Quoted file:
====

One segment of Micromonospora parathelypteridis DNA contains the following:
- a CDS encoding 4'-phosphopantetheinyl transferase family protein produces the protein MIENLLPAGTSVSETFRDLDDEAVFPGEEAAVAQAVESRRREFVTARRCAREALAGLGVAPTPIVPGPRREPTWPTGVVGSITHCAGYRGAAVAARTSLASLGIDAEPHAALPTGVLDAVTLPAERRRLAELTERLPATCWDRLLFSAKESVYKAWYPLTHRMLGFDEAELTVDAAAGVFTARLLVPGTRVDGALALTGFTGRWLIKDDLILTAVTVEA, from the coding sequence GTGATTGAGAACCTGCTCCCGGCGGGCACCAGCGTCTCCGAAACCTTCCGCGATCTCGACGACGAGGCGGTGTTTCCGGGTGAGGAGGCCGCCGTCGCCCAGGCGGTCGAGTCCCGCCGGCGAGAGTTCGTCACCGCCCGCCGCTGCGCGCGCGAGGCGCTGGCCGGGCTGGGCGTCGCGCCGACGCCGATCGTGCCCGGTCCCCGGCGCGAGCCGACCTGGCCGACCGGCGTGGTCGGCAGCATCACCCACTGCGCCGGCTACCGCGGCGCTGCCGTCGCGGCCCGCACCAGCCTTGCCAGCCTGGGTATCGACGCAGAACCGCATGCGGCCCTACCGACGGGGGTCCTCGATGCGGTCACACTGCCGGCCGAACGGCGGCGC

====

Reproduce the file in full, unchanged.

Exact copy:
One segment of Micromonospora parathelypteridis DNA contains the following:
- a CDS encoding 4'-phosphopantetheinyl transferase family protein produces the protein MIENLLPAGTSVSETFRDLDDEAVFPGEEAAVAQAVESRRREFVTARRCAREALAGLGVAPTPIVPGPRREPTWPTGVVGSITHCAGYRGAAVAARTSLASLGIDAEPHAALPTGVLDAVTLPAERRRLAELTERLPATCWDRLLFSAKESVYKAWYPLTHRMLGFDEAELTVDAAAGVFTARLLVPGTRVDGALALTGFTGRWLIKDDLILTAVTVEA, from the coding sequence GTGATTGAGAACCTGCTCCCGGCGGGCACCAGCGTCTCCGAAACCTTCCGCGATCTCGACGACGAGGCGGTGTTTCCGGGTGAGGAGGCCGCCGTCGCCCAGGCGGTCGAGTCCCGCCGGCGAGAGTTCGTCACCGCCCGCCGCTGCGCGCGCGAGGCGCTGGCCGGGCTGGGCGTCGCGCCGACGCCGATCGTGCCCGGTCCCCGGCGCGAGCCGACCTGGCCGACCGGCGTGGTCGGCAGCATCACCCACTGCGCCGGCTACCGCGGCGCTGCCGTCGCGGCCCGCACCAGCCTTGCCAGCCTGGGTATCGACGCAGAACCGCATGCGGCCCTACCGACGGGGGTCCTCGATGCGGTCACACTGCCGGCCGAACGGCGGCGC